Thanks for your prayers. Hi 1ke. Yes, you’re right. That is a silly attitude. I’m afraid I put it poorly. What I meant was that I am not ready to dissolve our relationship over this. However, if there comes a time when she says that her children will not be Catholic, period, then of course it will have to end. Things are still hopeful though. Your prayers mean the most. Thank you again.



Crisis averted. Our children will be Catholic. Thank you to everyone for your prayers. God Bless.



How firm is the belief? If you were to die would she continue to raise the childern catholic or would she let the relgion slide?

Just be honest with yourself. take some time and just write what God’s want in a spouse for us and what you want in a spouse. Don’t think about her, just write and then look at her and see if she is capatible with what you see yourself being with. you might relaize that celebrating the Eurchrist with a spouse is something you want.

Don’t rush into the marriage. Your becoming catholic and about to go through a life-changing experience. The next year will be so filled with new feelings as your embark on your journey with God. you might find out that the person you are is not the person who wants to be with your agnostic bride. Just continue to pray!


I think you underestimate the amount of conflict such drastically different religious views will have in your household.

Your children will see their mother as a role model, every day. This role model will **not **be teaching them their prayers, praying at meals or rosary, going to church, supporting them in their faith development, or be able to answer their questions about God and the Church. Worse, she may intentionally or UNintentionally undermine their faith and beliefs. Moreover, can she 100% embrace Catholic moral teaching regarding sexuality and the intrinsically disordered nature of contraception?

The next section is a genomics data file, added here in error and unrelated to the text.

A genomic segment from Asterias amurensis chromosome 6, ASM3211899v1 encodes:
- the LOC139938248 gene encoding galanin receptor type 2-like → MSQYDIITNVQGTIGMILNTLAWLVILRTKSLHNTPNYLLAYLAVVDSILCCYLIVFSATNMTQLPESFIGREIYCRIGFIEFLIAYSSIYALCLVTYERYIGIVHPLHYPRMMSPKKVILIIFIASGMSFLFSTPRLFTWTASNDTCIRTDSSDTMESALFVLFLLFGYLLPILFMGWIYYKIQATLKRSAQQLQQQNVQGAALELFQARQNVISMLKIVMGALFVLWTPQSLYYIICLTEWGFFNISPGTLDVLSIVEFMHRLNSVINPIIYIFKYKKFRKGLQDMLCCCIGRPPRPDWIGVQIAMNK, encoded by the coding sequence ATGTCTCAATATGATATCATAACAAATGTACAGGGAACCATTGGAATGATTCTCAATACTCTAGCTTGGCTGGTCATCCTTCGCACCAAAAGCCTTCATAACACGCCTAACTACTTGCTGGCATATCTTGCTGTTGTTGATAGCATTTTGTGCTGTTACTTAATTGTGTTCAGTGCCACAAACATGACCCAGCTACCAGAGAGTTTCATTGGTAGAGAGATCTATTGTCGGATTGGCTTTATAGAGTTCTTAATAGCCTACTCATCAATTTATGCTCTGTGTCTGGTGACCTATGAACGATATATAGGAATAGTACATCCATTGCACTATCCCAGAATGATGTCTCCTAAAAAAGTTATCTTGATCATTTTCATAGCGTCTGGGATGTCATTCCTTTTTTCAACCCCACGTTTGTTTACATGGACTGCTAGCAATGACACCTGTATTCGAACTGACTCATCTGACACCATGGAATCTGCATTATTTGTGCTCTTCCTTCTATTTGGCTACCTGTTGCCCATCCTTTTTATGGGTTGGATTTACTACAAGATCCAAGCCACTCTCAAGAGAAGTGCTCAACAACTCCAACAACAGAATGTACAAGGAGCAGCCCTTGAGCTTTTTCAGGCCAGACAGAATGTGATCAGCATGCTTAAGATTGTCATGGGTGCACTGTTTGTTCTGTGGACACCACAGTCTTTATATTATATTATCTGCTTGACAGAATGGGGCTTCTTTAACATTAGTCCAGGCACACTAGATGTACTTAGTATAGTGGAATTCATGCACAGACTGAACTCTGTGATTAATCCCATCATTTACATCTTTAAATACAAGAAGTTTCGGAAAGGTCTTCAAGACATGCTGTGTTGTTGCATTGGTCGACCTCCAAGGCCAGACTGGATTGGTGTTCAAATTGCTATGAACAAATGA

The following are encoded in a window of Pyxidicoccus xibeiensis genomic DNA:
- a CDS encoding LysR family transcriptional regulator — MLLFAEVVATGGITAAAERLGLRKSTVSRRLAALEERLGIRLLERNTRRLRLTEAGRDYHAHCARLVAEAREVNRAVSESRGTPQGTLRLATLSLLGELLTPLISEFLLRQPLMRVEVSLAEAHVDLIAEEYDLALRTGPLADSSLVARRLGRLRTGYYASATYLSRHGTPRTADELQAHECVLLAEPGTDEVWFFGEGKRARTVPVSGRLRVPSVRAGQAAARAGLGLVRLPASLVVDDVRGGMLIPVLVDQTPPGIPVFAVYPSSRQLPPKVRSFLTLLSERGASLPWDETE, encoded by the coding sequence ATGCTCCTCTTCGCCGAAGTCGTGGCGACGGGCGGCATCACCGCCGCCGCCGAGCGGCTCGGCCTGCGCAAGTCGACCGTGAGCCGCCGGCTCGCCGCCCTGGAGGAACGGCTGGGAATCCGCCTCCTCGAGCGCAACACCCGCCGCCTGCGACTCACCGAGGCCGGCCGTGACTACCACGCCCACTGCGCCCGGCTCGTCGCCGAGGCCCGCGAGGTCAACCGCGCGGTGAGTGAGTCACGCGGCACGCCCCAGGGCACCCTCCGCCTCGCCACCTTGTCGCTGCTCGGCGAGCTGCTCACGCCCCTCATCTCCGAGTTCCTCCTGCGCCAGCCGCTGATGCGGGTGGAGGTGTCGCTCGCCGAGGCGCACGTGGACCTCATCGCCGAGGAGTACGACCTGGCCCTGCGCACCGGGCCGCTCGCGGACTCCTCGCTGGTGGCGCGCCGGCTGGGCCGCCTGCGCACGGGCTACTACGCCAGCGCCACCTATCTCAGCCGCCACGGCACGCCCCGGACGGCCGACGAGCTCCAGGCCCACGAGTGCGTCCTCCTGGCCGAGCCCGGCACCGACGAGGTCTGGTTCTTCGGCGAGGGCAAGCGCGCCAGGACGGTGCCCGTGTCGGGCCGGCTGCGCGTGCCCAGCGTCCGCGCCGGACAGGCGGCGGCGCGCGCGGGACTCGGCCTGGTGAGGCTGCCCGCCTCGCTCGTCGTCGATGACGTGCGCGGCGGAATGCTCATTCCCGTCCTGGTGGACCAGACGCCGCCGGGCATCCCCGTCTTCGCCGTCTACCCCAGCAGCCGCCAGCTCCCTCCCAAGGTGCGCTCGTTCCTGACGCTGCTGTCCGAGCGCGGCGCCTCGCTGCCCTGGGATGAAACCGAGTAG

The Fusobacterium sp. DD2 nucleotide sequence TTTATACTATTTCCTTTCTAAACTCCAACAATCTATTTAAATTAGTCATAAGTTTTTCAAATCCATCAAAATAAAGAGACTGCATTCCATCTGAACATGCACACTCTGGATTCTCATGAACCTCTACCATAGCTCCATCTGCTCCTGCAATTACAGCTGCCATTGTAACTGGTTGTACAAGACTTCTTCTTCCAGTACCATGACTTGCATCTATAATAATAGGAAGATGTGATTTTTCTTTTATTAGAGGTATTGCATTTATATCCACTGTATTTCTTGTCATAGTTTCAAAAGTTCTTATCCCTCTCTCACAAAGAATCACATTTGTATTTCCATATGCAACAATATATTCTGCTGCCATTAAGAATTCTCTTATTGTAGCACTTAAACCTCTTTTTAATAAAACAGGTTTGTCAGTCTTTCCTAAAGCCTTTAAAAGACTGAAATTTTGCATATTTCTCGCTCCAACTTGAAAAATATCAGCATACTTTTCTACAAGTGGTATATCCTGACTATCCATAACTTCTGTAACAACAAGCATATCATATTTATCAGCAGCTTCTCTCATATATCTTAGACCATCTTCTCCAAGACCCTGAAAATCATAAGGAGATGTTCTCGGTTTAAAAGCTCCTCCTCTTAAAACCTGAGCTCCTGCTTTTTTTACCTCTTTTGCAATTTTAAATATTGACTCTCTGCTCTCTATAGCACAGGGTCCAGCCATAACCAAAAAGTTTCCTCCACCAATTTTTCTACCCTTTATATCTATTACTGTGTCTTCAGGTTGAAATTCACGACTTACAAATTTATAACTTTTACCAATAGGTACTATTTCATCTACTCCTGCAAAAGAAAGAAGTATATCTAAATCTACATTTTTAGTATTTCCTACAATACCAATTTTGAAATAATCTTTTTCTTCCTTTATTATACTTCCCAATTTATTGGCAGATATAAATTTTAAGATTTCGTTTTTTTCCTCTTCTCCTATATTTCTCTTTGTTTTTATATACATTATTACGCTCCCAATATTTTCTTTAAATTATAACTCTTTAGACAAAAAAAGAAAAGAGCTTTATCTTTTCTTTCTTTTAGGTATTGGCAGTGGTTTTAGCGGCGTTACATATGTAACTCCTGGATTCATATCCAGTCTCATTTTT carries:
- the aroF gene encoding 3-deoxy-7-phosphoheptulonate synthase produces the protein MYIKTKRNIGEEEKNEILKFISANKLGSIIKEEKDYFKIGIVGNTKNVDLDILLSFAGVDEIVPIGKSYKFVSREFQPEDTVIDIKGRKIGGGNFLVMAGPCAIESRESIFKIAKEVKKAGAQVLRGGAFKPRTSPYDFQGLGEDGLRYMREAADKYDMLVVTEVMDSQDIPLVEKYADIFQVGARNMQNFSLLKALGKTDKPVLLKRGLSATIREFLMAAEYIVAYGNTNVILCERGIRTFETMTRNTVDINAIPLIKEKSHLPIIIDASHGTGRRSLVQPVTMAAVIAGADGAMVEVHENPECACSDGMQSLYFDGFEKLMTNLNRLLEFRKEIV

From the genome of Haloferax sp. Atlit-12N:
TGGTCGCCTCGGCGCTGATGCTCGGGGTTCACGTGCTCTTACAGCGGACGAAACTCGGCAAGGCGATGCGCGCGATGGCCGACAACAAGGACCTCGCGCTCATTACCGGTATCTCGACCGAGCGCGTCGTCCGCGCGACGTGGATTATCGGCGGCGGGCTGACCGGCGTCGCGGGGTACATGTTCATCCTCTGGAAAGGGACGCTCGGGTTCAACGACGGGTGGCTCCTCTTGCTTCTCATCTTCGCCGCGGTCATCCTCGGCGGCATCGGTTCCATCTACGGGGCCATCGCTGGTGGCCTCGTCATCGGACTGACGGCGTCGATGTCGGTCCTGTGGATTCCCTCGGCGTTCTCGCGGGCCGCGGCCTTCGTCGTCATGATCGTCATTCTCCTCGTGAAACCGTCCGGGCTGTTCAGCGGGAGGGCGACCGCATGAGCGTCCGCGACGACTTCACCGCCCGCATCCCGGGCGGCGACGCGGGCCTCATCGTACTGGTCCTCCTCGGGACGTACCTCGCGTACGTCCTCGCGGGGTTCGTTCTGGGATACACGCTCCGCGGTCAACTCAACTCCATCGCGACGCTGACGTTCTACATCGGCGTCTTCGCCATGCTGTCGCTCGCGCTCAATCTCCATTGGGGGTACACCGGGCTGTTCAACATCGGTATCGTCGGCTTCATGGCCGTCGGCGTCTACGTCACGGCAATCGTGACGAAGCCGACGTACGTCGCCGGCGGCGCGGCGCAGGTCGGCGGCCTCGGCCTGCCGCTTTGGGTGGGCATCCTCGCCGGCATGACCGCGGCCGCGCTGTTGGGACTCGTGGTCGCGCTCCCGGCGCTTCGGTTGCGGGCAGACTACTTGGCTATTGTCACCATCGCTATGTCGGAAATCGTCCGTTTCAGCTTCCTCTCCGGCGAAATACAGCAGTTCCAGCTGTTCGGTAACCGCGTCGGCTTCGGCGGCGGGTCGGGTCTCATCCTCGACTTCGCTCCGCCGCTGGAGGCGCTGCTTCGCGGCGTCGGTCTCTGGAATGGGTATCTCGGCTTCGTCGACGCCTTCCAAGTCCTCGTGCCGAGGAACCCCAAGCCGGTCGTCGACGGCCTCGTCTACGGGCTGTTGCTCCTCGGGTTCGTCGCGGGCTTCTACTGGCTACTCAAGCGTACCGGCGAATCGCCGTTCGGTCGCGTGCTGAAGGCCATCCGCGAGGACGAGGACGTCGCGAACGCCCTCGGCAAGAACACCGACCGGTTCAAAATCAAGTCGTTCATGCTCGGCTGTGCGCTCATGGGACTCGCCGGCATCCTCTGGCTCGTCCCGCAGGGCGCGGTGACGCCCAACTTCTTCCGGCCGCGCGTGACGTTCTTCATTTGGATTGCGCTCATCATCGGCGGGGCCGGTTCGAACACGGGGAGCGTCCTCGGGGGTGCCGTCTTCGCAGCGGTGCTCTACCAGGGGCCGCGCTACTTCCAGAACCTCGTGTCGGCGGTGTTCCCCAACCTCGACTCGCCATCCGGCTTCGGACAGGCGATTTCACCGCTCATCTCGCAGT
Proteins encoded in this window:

You need to think about all of the long-term ramifications of this decision.


Beckers and 1ke.

Yes, these questions have occupied much of my time since my conversion. Thank you very much for your continued advice. Also, I have been studying Catholic philosophy, Church tradition and the Bible for decades now. I am well aware of scriptural and traditional church teaching on these matters. In addition, my mother, who knows her faith better than most I’ve met, has been a continual and unflagging support and font of inspiration and education my whole life.

As a result, my finacee and I have been discussing these issues for a while now, even before my conversion. Of course my fiancee does not embrace the faith, but she does support me in doing so, and she views most church teaching on practical family matters as good and based in common sense. I’m afraid that I misunderstood the issue I raised in the beginning of this thread, and my fears were unfounded.